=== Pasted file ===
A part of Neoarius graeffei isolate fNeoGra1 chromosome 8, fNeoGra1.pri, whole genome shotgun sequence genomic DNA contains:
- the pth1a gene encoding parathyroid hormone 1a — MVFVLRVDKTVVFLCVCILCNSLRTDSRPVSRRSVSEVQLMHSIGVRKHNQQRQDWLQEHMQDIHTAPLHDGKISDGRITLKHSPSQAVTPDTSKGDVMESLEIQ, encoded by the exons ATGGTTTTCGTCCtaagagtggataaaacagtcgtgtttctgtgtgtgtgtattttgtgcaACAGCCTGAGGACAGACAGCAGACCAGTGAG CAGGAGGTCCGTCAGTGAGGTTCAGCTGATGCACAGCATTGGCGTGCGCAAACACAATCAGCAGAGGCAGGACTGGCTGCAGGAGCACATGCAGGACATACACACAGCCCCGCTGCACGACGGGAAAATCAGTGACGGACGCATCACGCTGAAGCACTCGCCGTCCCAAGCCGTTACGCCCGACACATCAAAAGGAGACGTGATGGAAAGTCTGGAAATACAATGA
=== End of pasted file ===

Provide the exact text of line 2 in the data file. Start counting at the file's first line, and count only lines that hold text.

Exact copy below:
- the pth1a gene encoding parathyroid hormone 1a — MVFVLRVDKTVVFLCVCILCNSLRTDSRPVSRRSVSEVQLMHSIGVRKHNQQRQDWLQEHMQDIHTAPLHDGKISDGRITLKHSPSQAVTPDTSKGDVMESLEIQ, encoded by the exons ATGGTTTTCGTCCtaagagtggataaaacagtcgtgtttctgtgtgtgtgtattttgtgcaACAGCCTGAGGACAGACAGCAGACCAGTGAG CAGGAGGTCCGTCAGTGAGGTTCAGCTGATGCACAGCATTGGCGTGCGCAAACACAATCAGCAGAGGCAGGACTGGCTGCAGGAGCACATGCAGGACATACACACAGCCCCGCTGCACGACGGGAAAATCAGTGACGGACGCATCACGCTGAAGCACTCGCCGTCCCAAGCCGTTACGCCCGACACATCAAAAGGAGACGTGATGGAAAGTCTGGAAATACAATGA